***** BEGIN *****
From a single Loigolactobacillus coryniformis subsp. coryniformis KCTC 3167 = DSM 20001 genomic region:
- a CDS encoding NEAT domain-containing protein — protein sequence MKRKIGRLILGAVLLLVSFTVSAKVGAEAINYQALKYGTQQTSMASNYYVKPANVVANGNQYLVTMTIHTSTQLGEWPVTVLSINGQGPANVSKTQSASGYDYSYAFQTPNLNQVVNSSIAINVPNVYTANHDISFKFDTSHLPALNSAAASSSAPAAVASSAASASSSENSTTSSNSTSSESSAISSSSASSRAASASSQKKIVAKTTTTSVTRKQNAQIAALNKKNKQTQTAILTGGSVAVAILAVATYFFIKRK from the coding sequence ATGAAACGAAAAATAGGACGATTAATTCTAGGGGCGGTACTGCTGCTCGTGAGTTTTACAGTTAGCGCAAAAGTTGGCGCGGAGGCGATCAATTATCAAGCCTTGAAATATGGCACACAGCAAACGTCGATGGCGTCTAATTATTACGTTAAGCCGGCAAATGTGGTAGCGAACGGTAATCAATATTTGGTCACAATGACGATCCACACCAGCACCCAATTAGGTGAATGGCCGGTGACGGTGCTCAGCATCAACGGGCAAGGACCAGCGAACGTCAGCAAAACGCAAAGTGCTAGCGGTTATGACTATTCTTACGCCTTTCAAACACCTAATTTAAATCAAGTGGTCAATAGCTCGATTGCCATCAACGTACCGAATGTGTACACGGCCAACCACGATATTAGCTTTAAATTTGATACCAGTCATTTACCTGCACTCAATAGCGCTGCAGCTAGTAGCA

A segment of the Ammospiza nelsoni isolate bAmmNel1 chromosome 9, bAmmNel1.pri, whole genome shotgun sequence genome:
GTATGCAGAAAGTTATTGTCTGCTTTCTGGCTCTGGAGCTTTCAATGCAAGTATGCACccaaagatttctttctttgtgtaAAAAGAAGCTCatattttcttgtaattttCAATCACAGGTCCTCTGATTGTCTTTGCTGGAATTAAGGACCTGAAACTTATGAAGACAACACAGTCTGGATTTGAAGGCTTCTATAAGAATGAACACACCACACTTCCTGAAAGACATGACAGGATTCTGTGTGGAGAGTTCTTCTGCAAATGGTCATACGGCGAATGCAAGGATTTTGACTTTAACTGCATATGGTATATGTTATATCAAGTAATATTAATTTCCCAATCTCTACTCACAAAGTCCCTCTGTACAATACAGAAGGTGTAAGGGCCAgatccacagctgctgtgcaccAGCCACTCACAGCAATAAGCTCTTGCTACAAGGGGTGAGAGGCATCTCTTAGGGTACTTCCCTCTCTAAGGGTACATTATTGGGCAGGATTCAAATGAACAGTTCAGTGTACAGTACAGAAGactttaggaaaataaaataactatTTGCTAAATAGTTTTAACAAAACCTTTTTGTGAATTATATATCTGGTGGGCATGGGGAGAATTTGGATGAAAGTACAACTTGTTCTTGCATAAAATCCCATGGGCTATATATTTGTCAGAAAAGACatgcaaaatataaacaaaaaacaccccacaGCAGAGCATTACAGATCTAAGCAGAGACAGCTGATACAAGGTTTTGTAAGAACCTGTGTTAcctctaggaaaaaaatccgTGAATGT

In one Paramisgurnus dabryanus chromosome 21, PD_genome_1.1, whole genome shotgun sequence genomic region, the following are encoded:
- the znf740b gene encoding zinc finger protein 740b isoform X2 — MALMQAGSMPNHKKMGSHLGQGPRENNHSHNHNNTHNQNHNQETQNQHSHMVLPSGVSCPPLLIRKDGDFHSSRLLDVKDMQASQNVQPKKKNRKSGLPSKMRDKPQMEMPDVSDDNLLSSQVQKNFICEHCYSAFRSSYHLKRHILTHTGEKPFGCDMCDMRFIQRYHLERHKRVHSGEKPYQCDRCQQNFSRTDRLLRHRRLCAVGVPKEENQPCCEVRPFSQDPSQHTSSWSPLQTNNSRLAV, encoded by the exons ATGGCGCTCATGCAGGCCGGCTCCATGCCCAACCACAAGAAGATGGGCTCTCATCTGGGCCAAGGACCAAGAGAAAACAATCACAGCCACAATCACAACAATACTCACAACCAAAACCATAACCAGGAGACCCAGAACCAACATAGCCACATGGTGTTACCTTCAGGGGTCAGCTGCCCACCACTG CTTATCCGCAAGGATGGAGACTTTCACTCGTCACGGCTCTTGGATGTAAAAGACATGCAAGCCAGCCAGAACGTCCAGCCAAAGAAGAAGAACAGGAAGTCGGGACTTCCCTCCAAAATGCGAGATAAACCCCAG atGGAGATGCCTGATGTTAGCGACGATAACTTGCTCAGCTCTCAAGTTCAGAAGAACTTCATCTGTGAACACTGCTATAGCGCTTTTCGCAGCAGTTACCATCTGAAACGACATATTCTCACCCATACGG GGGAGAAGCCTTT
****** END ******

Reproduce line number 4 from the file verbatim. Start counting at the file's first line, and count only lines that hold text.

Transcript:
GTATGCAGAAAGTTATTGTCTGCTTTCTGGCTCTGGAGCTTTCAATGCAAGTATGCACccaaagatttctttctttgtgtaAAAAGAAGCTCatattttcttgtaattttCAATCACAGGTCCTCTGATTGTCTTTGCTGGAATTAAGGACCTGAAACTTATGAAGACAACACAGTCTGGATTTGAAGGCTTCTATAAGAATGAACACACCACACTTCCTGAAAGACATGACAGGATTCTGTGTGGAGAGTTCTTCTGCAAATGGTCATACGGCGAATGCAAGGATTTTGACTTTAACTGCATATGGTATATGTTATATCAAGTAATATTAATTTCCCAATCTCTACTCACAAAGTCCCTCTGTACAATACAGAAGGTGTAAGGGCCAgatccacagctgctgtgcaccAGCCACTCACAGCAATAAGCTCTTGCTACAAGGGGTGAGAGGCATCTCTTAGGGTACTTCCCTCTCTAAGGGTACATTATTGGGCAGGATTCAAATGAACAGTTCAGTGTACAGTACAGAAGactttaggaaaataaaataactatTTGCTAAATAGTTTTAACAAAACCTTTTTGTGAATTATATATCTGGTGGGCATGGGGAGAATTTGGATGAAAGTACAACTTGTTCTTGCATAAAATCCCATGGGCTATATATTTGTCAGAAAAGACatgcaaaatataaacaaaaaacaccccacaGCAGAGCATTACAGATCTAAGCAGAGACAGCTGATACAAGGTTTTGTAAGAACCTGTGTTAcctctaggaaaaaaatccgTGAATGT